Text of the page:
- By Katelyn FossettKatelyn Fossett is an editorial researcher at Foreign Policy. A native of Kentucky, she has previously written for the Inter Press Service and Washington Monthly. She holds a bachelor’s degree from Columbia University.
Not even Mali’s music-hating Islamists can the keep the country’s musicians from throwing a king-sized show.
Musicians in the country have been embattled since 2012, when a triumvirate of militant Islamist groups groups seized power of the country and launched an offensive against a range of popular entertainment, including dancing and music. While a French military intervention last year ousted the Islamists from power, concerns remain about openly performing music, especially in the north where the jihadists’ retain some influence and control. But Mali’s world-famous musicians are resisting the threats to their craft, most recently by taking their world-renowned music festival on the road. The Festival au Desert, which was originally scheduled for Jan. 9-11 in Timbuktu, was canceled at the last minute due to security concerns. The organizers of the show announced that it will resume abroad and on Wednesday, the festival began a three-day appearance in Berlin.
Music and musicians are central to Malian society. More than just storytellers or musicians, a class of griots are tasked with guarding generations of oral history and resolving local disputes. Traditional Malian music is also a well-known export. Scholars have traced early blues to traditional West African music, and the Festival au Desert has become so well-known during its 14 years of existence that Bono has even put in an an appearance. The Malian president has said the festival is the country’s premier tourist attraction, and it received the Freemuse award for freedom of musical expression in 2013 for "keeping music alive in the region" despite the efforts of extremists.
The concert and the rich musical culture in which it takes root came under fire when Islamists seized control of Mali in 2012, banning secular music and dance and forcing griots underground or out of the country. Music of all kinds became a target. In just one example, after Ansar al-Dine, one of the jihadist groups, took control of the Malian town Kidal, the local radio station started to broadcast only Quranic chants and Islamic messages. Amidst the crackdown, last year’s celebration was canceled entirely. Some speculated that the Festival au Desert was resigned to the same fate suffered by Pakistan’s Basant Kite Festival, a celebration banned since 2007 that faces continued opposition by Islamic extremists in the country.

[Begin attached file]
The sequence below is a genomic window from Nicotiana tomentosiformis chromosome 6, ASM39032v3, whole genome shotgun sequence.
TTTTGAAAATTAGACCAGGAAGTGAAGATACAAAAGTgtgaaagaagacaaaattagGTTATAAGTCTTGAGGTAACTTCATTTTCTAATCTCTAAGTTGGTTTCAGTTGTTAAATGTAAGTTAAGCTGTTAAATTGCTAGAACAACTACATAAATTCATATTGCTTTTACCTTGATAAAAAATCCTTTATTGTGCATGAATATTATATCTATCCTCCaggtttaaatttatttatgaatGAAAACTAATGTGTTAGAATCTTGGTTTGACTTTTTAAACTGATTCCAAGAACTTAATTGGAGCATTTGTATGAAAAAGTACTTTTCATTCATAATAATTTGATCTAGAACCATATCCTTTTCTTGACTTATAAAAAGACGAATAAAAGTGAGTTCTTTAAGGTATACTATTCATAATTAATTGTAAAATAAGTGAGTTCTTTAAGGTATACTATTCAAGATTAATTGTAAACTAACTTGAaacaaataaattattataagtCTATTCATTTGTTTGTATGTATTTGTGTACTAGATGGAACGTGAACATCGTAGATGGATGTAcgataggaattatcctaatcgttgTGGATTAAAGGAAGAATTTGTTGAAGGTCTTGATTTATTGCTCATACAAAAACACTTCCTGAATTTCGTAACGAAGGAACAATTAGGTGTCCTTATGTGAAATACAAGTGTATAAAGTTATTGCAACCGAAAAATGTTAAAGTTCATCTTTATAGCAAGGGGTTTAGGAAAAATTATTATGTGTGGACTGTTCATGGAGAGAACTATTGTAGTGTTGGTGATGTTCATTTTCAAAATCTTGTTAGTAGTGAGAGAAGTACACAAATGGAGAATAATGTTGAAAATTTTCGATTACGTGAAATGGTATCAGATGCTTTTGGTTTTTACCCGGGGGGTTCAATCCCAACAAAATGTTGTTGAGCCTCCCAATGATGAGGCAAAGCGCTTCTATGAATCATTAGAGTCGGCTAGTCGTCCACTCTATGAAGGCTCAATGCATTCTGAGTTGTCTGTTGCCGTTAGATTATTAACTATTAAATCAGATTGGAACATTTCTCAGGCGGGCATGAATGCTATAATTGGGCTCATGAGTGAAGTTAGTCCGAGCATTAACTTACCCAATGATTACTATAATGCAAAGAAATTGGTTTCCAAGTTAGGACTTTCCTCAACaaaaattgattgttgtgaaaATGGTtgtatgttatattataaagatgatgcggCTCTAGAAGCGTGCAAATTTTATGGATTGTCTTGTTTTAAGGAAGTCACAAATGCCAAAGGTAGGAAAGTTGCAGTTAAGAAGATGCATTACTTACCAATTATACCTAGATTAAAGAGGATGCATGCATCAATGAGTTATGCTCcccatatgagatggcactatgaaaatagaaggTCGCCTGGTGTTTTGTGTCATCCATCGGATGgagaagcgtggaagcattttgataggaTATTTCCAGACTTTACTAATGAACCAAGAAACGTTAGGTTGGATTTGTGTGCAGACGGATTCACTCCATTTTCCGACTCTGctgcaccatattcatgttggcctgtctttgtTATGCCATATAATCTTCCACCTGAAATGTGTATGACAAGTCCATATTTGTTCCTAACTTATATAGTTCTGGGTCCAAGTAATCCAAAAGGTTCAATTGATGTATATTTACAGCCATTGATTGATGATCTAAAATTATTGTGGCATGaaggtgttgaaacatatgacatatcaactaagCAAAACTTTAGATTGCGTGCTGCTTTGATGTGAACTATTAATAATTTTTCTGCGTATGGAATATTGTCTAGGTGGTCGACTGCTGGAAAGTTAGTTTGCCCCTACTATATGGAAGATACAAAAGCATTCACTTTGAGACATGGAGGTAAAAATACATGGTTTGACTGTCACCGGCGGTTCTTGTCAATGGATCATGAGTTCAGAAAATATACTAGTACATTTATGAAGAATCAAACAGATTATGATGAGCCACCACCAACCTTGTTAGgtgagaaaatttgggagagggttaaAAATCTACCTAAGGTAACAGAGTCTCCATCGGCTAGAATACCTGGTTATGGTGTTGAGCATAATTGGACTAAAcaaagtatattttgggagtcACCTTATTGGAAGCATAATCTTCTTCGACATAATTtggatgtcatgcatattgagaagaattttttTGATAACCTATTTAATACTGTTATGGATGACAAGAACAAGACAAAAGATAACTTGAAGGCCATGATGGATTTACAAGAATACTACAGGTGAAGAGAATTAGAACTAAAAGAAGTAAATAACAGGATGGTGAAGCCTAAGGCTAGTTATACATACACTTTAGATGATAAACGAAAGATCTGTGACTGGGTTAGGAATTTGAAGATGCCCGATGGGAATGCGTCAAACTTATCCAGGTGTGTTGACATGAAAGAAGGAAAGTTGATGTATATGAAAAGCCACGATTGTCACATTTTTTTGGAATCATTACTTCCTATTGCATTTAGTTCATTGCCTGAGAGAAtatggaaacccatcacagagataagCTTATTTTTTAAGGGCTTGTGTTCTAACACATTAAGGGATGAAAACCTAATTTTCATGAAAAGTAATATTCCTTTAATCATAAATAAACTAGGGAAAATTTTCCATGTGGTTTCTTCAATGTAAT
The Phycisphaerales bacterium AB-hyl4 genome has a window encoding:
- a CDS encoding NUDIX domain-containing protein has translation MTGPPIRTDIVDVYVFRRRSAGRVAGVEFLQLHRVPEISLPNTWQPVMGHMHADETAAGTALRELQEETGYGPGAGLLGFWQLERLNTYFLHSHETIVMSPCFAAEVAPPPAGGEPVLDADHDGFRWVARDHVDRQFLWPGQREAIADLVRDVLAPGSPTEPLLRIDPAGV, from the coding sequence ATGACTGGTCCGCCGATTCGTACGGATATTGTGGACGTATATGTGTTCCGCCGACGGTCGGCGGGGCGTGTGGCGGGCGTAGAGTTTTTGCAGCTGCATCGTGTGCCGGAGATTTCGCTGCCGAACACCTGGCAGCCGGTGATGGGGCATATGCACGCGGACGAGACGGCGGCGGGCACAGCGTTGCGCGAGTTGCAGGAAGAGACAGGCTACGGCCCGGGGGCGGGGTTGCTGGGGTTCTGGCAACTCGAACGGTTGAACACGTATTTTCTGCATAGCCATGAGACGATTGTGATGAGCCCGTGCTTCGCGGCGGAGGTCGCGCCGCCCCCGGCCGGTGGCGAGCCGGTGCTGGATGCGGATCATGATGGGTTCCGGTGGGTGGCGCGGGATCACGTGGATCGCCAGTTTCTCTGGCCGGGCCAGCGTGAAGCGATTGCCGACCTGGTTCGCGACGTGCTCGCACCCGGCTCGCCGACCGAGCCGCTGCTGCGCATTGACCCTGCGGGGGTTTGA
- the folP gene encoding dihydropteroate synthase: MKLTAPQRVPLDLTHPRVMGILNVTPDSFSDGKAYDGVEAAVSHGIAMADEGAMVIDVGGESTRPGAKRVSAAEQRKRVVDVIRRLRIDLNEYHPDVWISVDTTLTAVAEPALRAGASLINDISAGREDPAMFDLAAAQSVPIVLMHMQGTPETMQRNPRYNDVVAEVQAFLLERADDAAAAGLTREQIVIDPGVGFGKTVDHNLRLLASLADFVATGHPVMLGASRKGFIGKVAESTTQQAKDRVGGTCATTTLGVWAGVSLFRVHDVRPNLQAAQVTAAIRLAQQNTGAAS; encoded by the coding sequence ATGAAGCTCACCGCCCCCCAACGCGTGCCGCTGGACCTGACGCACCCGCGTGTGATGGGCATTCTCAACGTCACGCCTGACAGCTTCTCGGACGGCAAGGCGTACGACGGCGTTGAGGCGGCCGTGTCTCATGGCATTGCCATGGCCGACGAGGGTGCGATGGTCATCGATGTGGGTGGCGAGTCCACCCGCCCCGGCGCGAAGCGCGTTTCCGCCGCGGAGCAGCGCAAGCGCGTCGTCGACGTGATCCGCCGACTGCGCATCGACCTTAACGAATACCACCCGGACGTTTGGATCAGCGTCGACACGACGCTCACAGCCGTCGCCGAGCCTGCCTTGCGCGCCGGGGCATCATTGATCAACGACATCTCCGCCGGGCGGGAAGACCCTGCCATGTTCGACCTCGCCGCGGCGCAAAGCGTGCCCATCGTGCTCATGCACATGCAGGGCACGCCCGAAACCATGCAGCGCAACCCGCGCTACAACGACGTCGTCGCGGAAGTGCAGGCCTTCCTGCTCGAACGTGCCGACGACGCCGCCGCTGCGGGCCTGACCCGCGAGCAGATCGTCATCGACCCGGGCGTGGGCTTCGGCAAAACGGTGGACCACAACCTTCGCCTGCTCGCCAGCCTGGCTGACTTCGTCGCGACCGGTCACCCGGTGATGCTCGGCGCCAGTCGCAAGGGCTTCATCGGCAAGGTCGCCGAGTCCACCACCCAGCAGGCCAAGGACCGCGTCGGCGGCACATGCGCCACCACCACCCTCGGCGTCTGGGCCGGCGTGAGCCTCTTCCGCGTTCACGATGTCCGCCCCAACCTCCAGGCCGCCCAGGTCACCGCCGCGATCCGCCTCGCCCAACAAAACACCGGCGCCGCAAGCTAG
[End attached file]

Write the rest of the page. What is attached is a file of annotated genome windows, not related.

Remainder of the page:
The loosening of Islamists’ grip on power since 2012 had raised hopes that this year’s festival would return to its native Timbuktu. With jihadists beaten back by French troops in much of the country, the ban on music has become largely ineffectual and the beginnings of a reinvigorated music scene are slowly stirring. Still, the disruption of the tradition and widespread fear has made the musical rebirth less than robust. Many Malians remain apprehensive about what will happen after most French troops withdraw this month. And indeed, lingering concerns over security ultimately ruined the festival’s plans to return home.